Fun Children’s Oral Health Facts & Tips for Parents
By: General Dentist Hassan Alshehabi
February is Children’s Dental Health Month, making it a great time to talk to our kids about what great oral hygiene means in a way that is fun, exciting, and interesting to them.
Part of seeing pediatric patients is making sure I am relaying information for the parents to understand and take home but more importantly helping to educate kiddos on what it means to practice great oral hygiene.
As part of Children’s Dental Health Month, here are some tips parents can use to get their kids thinking about oral hygiene differently, and some fun facts to share with kids (or adults) to keep teeth interesting.
Kid’s Oral Health Tips for Parents
- Brush your Teeth Together. Leading by example goes a long way. Make brushing teeth together in the morning and nighttime part of your routine. This encourages your child to look forward to brushing with you, and they get to be like one of their favorite people!
- Incentivize Brushing with Rewards. If your child is reluctant to brush, you may be able to offer a reward that encourages brushing, some families even find success when using a star chart or other reward system.
- Set a Timer. A two-minute timer will help your child know when they can stop brushing and keep them accountable. You can also challenge your child to see if they can brush for the whole two minutes without stopping.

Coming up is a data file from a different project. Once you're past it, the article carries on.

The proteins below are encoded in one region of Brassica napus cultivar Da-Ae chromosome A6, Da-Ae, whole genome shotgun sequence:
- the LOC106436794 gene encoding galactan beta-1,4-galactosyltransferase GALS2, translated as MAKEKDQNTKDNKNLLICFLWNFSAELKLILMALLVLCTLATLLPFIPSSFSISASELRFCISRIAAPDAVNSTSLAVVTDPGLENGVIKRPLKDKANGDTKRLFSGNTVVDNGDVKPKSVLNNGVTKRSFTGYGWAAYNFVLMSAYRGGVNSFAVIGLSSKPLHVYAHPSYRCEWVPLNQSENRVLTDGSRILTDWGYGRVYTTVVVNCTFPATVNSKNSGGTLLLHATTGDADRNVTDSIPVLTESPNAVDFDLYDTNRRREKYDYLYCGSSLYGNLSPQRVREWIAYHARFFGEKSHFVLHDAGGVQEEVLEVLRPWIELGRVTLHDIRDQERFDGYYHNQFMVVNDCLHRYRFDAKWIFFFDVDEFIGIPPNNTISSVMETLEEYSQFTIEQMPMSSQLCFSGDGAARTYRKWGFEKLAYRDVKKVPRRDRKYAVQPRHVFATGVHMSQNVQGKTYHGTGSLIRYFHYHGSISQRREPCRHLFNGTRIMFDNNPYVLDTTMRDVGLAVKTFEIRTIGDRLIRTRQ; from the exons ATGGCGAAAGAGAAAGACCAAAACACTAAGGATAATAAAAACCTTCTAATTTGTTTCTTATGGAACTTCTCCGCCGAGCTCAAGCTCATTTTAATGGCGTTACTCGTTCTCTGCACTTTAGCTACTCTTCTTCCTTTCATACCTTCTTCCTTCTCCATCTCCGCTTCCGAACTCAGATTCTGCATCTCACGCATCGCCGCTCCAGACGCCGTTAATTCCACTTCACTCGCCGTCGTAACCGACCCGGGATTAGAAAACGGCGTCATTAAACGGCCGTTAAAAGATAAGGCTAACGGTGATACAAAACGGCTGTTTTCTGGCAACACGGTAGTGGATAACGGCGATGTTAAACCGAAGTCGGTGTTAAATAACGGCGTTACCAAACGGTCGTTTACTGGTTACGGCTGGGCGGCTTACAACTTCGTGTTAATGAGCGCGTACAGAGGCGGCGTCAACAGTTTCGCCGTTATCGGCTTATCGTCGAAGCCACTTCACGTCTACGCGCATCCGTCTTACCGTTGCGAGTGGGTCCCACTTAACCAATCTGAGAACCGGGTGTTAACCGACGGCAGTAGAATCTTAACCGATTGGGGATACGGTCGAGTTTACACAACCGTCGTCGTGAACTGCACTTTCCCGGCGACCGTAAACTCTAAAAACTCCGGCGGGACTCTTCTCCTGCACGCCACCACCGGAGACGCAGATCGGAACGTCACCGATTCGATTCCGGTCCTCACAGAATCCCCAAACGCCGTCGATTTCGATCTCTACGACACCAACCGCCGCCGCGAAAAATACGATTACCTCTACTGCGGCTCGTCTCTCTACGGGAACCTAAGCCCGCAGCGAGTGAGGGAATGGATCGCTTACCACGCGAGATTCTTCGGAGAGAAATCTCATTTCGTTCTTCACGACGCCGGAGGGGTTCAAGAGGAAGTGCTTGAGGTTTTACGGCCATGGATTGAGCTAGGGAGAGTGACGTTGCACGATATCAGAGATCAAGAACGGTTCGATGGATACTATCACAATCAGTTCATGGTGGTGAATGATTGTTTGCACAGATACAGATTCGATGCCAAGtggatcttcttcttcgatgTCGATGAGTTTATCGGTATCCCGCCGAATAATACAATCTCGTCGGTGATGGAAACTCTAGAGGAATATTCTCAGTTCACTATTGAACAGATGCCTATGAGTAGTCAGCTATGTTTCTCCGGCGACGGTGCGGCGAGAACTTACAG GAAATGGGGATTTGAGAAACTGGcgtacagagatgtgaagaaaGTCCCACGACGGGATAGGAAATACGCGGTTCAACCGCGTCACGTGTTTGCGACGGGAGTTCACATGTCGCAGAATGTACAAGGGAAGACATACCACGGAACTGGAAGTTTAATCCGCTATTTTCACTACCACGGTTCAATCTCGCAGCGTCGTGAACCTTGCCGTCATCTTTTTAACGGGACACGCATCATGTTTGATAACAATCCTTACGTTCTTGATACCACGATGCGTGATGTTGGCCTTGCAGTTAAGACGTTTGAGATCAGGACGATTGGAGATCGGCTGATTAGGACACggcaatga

- Tasty Flavors + Fun Dental Products. A lot of kids respond well to toothbrushes with their favorite character on it, or flavored toothpaste or mouthwashes. It can help make toothbrushing something fun and exciting to look forward to.
Fun Facts for Kids to Sink Their Teeth Into
Did You Know?
- Kids laugh around 400 times a day, adults just 15 times a day.
- Kids in prehistoric times likely did not suffer from tooth decay. The American Dental Association says this is because sugar was not a part of their diet.
- Tooth enamel is the strongest substance in the human body; because it's so durable, healthy tooth enamel protects teeth from cavity-causing oral bacteria.
- The modern toothbrush was not developed until the 1700s.
- Egyptians even brushed their teeth using a powdery substance made from crushed eggshells and oxen hooves. Using these ingredients in powder form and mixing with water formed an abrasive that may have been an effective means of removing remnants left by food.
- The most valuable tooth belonged to Sir Isaac Newton. In 1816 one of his teeth was sold in London for $3,633, or in today's terms $35,700. The tooth was set in a ring!
Share a few of these facts with your child the next time they brush and make brushing together more enjoyable. They'll really impress their teachers in class the next day!